It is a safe bet that recent actions against Facebook by European data protection authorities foreshadow compliance priorities under the General Data Protection Regulation, which takes effect in just a few weeks, says Glory Francke, a member of T-Mobile’s legal privacy team.
The recently enacted Clarifying Lawful Overseas Use of Data, or CLOUD, Act was broadly supported by the technology industry, but the full implications will take time to become evident. However, some concerns are likely to manifest themselves early, say Saad Gul and Mike Slipsky of Poyner Spruill LLP.
As Congress returns to Washington for a three-week work period, President Donald Trump continues announcing new policy and personnel decisions. But with midterms looming, Congress is unlikely to make progress on legislation requiring compromise and bipartisanship, say Layth Elhassani and Kaitlyn McClure of Covington & Burling LLP.
Given the competing public policies of protecting clients’ right to counsel of their choice, lawyer mobility, and the fiduciary duty partners owe to a dissolved firm, it behooves law firms to carefully review their partnership agreements to make sure they adequately spell out what happens in the unfortunate event that the law firm chooses to wind down, say Leslie Corwin and Rachel Sims of Blank Rome LLP.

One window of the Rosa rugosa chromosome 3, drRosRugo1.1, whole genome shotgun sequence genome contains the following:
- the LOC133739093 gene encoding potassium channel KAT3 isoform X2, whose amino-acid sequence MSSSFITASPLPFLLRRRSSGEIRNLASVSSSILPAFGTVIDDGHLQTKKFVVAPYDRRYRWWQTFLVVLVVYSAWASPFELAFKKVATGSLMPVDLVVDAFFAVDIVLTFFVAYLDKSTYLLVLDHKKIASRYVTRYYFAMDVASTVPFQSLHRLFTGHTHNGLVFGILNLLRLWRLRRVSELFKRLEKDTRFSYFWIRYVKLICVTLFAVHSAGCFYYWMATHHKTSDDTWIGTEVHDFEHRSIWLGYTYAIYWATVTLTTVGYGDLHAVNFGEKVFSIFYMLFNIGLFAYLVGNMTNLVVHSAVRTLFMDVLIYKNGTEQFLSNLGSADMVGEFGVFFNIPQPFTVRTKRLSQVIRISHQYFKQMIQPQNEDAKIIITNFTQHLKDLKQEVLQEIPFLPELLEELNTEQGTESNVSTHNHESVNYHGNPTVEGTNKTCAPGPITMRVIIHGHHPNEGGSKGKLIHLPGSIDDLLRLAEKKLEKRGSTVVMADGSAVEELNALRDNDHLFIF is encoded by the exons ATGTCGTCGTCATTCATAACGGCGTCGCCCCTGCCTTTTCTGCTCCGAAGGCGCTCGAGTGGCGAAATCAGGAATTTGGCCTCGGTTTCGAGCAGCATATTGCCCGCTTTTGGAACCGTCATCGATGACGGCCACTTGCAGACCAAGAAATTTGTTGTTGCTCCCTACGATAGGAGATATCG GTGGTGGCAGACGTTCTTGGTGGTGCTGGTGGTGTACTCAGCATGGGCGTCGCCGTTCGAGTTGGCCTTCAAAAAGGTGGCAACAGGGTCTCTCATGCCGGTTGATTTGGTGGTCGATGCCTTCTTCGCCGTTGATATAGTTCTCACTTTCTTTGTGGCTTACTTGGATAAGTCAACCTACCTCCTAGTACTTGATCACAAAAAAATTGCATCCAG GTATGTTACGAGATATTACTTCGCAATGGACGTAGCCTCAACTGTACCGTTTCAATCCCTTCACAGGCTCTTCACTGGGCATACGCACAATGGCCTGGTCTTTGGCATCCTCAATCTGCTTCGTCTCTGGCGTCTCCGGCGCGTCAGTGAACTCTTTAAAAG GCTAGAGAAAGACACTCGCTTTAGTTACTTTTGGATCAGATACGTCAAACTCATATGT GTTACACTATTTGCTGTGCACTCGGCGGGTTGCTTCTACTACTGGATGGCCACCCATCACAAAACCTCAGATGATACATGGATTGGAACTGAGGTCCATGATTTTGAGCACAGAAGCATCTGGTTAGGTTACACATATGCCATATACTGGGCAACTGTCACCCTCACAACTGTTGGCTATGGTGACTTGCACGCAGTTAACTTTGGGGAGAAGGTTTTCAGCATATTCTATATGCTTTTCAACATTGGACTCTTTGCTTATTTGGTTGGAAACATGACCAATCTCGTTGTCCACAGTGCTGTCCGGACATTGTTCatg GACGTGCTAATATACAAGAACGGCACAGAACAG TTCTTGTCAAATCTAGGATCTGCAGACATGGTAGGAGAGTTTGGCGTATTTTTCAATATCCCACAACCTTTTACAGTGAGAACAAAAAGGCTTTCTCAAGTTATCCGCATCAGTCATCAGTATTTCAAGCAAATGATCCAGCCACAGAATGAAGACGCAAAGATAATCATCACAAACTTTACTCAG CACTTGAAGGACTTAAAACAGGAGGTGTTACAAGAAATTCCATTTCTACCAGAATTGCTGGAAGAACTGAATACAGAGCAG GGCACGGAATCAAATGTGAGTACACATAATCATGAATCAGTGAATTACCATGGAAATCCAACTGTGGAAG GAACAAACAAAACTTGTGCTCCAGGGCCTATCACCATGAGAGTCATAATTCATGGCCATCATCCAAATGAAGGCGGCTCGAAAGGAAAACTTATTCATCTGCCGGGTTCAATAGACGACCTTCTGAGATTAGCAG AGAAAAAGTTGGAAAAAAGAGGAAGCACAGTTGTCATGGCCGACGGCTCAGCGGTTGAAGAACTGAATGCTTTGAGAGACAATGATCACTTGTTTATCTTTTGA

Tax season can be daunting and downright frightening without the added fear of tax scams that seek to siphon money from you and your employees. This year, the IRS and FBI are warning employers about a new surge in Form W-2 phishing scams, urging all employers not only to educate their payroll personnel but also to develop incident response plan and reporting protocols, say Matt Todd and Teri Nguyen of Polsinelli PC.
There has been, of late, significant dispute as to the application of the unfinished business doctrine, particularly with respect to hourly rate matters of now-dissolved large law firms. And the California Supreme Court’s recent decision in Heller Ehrman, like others as to similar points, is highly questionable, says Thomas Rutledge of Stoll Keenon Ogden PLLC.
Companies should take notice of the Ninth Circuit’s decision to use Zappos’ breach notification as an admission that the breach would potentially lead to consumer harm, say Nathanial Wood and Brandon Ge of Crowell & Moring LLP.